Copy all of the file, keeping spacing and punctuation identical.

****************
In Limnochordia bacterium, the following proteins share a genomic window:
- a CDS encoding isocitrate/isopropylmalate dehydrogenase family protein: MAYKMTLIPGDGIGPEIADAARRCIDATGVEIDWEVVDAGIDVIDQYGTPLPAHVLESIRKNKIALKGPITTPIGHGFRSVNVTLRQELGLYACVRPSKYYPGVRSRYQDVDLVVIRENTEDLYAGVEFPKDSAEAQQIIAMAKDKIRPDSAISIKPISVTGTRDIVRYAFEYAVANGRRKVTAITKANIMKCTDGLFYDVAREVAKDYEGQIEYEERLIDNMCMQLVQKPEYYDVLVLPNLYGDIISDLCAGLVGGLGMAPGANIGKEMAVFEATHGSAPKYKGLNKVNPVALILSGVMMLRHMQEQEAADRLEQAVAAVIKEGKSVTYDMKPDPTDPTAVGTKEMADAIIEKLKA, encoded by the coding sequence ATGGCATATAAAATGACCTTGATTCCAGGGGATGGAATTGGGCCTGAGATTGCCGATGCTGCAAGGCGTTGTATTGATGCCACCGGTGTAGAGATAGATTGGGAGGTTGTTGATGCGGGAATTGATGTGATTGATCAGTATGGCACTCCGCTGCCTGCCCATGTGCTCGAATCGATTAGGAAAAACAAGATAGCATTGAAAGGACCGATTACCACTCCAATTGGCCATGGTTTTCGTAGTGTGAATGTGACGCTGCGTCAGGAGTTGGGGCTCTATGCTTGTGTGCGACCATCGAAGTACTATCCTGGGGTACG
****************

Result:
In Limnochordia bacterium, the following proteins share a genomic window:
- a CDS encoding isocitrate/isopropylmalate dehydrogenase family protein: MAYKMTLIPGDGIGPEIADAARRCIDATGVEIDWEVVDAGIDVIDQYGTPLPAHVLESIRKNKIALKGPITTPIGHGFRSVNVTLRQELGLYACVRPSKYYPGVRSRYQDVDLVVIRENTEDLYAGVEFPKDSAEAQQIIAMAKDKIRPDSAISIKPISVTGTRDIVRYAFEYAVANGRRKVTAITKANIMKCTDGLFYDVAREVAKDYEGQIEYEERLIDNMCMQLVQKPEYYDVLVLPNLYGDIISDLCAGLVGGLGMAPGANIGKEMAVFEATHGSAPKYKGLNKVNPVALILSGVMMLRHMQEQEAADRLEQAVAAVIKEGKSVTYDMKPDPTDPTAVGTKEMADAIIEKLKA, encoded by the coding sequence ATGGCATATAAAATGACCTTGATTCCAGGGGATGGAATTGGGCCTGAGATTGCCGATGCTGCAAGGCGTTGTATTGATGCCACCGGTGTAGAGATAGATTGGGAGGTTGTTGATGCGGGAATTGATGTGATTGATCAGTATGGCACTCCGCTGCCTGCCCATGTGCTCGAATCGATTAGGAAAAACAAGATAGCATTGAAAGGACCGATTACCACTCCAATTGGCCATGGTTTTCGTAGTGTGAATGTGACGCTGCGTCAGGAGTTGGGGCTCTATGCTTGTGTGCGACCATCGAAGTACTATCCTGGGGTACG